Posted on by Chad F.

Brazil is one of the world’s fastest-growing economies and a South American powerhouse. Rich both culturally and in natural resources, Brazil is known worldwide for its love of soccer and its Carnaval celebrations. Widely recognized to be the prime destination for investors in the Americas, the Brazilian economy nevertheless remains plagued by poverty, and 1 in 12 Brazilians lives under the poverty line.

Impact of Remittances on Brazilian Families

46% of Brazilian remittances are used by families to cover daily expenses, and 8% for housing/rent. These remittances have gone a long way in improving the living standard of Brazilian families throughout Brazil. The purchasing power parity difference between Brazil and the United States remains wide – 1 USD can only pay for ¼ cup of Starbucks coffee in the States, while in Brazil, the same amount can buy a cup of cappuccino. This is why remittances though seemingly small, as each transaction is about $700 on average — have done so much for Brazil both socially and economically.

Impact of Remittances on Brazilian Society

Brazilian remittances have enabled more Brazilians to pursue an education that they might not have been able to otherwise. Approximately 14% of these Brazilian remittances are used for the purpose of education, which has done much to increase the literacy rate and general level of education of Brazilians. As a result of the influx of remittance money from abroad to Brazil, greater discretionary income brought about increased living standards. This helped to improve the social environment in Brazil by adjusting class disparity. In recent years there has been a sharp drop in violent crime and poverty in the country.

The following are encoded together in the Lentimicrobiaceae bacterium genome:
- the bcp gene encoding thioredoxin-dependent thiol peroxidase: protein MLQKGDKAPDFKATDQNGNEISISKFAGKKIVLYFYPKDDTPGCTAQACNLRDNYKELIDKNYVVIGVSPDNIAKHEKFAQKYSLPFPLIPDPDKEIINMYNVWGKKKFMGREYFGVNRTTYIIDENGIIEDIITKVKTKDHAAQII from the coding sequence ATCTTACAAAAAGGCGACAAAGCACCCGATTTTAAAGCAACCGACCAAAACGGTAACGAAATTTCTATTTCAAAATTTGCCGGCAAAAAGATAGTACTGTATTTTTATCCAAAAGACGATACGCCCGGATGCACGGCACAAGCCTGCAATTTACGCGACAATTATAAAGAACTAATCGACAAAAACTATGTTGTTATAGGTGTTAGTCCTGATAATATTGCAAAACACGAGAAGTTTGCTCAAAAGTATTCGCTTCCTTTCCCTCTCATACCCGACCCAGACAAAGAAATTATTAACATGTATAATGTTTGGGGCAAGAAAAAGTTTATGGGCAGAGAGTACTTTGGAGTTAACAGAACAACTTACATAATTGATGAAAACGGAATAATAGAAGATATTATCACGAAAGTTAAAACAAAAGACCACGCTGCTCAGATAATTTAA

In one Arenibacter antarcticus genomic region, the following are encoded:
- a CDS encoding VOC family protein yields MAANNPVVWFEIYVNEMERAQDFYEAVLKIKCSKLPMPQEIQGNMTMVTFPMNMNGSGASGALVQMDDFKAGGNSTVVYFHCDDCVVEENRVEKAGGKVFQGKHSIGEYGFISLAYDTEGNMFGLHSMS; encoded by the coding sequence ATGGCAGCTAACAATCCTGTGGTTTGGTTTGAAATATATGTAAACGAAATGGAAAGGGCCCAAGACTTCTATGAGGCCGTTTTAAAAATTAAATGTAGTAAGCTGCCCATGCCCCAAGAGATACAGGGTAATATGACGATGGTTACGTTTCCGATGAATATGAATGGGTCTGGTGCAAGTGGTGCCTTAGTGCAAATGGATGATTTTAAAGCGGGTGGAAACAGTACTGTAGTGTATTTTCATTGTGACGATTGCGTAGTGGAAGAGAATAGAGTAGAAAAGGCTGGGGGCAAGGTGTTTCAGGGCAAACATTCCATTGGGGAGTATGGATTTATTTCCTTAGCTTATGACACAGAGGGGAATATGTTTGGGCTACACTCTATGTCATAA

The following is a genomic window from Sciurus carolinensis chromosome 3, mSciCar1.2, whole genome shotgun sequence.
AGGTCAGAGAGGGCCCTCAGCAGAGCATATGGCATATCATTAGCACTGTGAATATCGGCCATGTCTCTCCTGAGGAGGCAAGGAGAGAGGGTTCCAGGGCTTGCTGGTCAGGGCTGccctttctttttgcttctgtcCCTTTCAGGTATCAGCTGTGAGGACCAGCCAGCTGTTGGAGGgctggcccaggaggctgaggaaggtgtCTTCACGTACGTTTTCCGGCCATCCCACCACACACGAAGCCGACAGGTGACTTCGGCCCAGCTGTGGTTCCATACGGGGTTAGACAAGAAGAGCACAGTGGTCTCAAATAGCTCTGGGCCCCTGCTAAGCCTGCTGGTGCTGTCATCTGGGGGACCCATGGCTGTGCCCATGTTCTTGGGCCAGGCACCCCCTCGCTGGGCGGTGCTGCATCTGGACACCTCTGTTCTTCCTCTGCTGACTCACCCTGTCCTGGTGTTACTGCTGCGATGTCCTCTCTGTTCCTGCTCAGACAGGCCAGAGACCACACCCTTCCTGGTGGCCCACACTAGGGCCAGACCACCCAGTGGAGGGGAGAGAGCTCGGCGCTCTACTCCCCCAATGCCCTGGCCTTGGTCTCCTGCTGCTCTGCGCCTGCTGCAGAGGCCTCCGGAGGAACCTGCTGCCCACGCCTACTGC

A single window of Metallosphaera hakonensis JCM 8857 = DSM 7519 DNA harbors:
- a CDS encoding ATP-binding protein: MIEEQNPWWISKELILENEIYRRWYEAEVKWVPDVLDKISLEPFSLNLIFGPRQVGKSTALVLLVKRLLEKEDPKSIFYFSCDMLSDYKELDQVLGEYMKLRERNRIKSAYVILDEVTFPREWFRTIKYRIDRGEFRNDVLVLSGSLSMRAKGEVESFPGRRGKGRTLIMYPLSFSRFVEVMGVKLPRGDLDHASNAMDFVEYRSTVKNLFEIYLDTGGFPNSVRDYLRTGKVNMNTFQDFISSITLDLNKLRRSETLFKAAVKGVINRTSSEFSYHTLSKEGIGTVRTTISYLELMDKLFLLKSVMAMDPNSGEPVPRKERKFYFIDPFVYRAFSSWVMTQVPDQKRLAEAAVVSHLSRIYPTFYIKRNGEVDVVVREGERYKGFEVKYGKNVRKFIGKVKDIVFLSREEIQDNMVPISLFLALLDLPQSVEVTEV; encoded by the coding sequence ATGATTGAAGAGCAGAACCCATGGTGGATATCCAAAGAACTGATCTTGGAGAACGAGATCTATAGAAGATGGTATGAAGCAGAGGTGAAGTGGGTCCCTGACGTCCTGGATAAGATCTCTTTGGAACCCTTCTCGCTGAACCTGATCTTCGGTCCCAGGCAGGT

Impact of Remittances on the Brazilian Economy

Brazil has been known for its economic growth, a large part of which can be attributed to the expanding entrepreneurship in the country. This increase is in part due to the rising number of Brazilians who are deciding to invest and start businesses, many of them using the capital that they have obtained through remittances from loved ones abroad. About 11% of remittances to Brazil are used for investment purposes, and 4% for savings, which might then be used as capital for investment in the future. Remittances have indeed done much for the Brazilian economy.

The Contribution of Brazilian Americans

Roughly 650,000 Brazilians currently live and work in the United States. Their median annual income is over $35,000, while most remittance recipients earn less than $10,000 a year. This stark discrepancy is the reason why so many Brazilians have decided to migrate to the United States in order to seek a better life. 50% of all remittances to Brazil are from the United States. Brazilian Americans have contributed in no small way to the social and economic growth of their homeland through the money they remit home.

The Brazilian diaspora is large. 1.5 million Brazilians live and work abroad, and remit money home to Brazil regularly. Most of the recipients are the family members of overseas Brazilians; an indication of the strong ties to their homeland that many overseas Brazilians still retain.

Brazilian Economy: Brazil Remittances InfoGraphic

Brazil remittances infographic

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